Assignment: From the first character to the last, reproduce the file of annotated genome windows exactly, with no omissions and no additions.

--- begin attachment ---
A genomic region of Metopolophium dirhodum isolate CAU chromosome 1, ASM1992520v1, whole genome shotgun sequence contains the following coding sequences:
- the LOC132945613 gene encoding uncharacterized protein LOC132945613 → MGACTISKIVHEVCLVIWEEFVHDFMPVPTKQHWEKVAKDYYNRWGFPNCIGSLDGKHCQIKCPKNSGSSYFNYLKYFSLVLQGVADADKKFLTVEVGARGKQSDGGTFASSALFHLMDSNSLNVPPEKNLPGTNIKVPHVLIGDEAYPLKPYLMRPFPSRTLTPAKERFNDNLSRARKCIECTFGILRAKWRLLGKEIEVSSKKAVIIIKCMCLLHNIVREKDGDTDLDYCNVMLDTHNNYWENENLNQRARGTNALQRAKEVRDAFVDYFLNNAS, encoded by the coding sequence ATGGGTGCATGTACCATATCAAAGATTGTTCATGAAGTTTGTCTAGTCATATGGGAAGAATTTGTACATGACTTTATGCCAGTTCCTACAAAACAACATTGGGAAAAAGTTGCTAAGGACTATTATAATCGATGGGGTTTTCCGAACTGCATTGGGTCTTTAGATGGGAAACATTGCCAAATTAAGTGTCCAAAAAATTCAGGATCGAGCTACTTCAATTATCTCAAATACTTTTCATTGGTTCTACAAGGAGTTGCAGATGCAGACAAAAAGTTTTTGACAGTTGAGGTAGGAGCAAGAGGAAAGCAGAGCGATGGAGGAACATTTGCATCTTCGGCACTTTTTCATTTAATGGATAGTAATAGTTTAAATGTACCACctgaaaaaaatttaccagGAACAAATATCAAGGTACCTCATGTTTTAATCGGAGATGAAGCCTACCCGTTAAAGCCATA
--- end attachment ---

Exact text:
A genomic region of Metopolophium dirhodum isolate CAU chromosome 1, ASM1992520v1, whole genome shotgun sequence contains the following coding sequences:
- the LOC132945613 gene encoding uncharacterized protein LOC132945613 → MGACTISKIVHEVCLVIWEEFVHDFMPVPTKQHWEKVAKDYYNRWGFPNCIGSLDGKHCQIKCPKNSGSSYFNYLKYFSLVLQGVADADKKFLTVEVGARGKQSDGGTFASSALFHLMDSNSLNVPPEKNLPGTNIKVPHVLIGDEAYPLKPYLMRPFPSRTLTPAKERFNDNLSRARKCIECTFGILRAKWRLLGKEIEVSSKKAVIIIKCMCLLHNIVREKDGDTDLDYCNVMLDTHNNYWENENLNQRARGTNALQRAKEVRDAFVDYFLNNAS, encoded by the coding sequence ATGGGTGCATGTACCATATCAAAGATTGTTCATGAAGTTTGTCTAGTCATATGGGAAGAATTTGTACATGACTTTATGCCAGTTCCTACAAAACAACATTGGGAAAAAGTTGCTAAGGACTATTATAATCGATGGGGTTTTCCGAACTGCATTGGGTCTTTAGATGGGAAACATTGCCAAATTAAGTGTCCAAAAAATTCAGGATCGAGCTACTTCAATTATCTCAAATACTTTTCATTGGTTCTACAAGGAGTTGCAGATGCAGACAAAAAGTTTTTGACAGTTGAGGTAGGAGCAAGAGGAAAGCAGAGCGATGGAGGAACATTTGCATCTTCGGCACTTTTTCATTTAATGGATAGTAATAGTTTAAATGTACCACctgaaaaaaatttaccagGAACAAATATCAAGGTACCTCATGTTTTAATCGGAGATGAAGCCTACCCGTTAAAGCCATA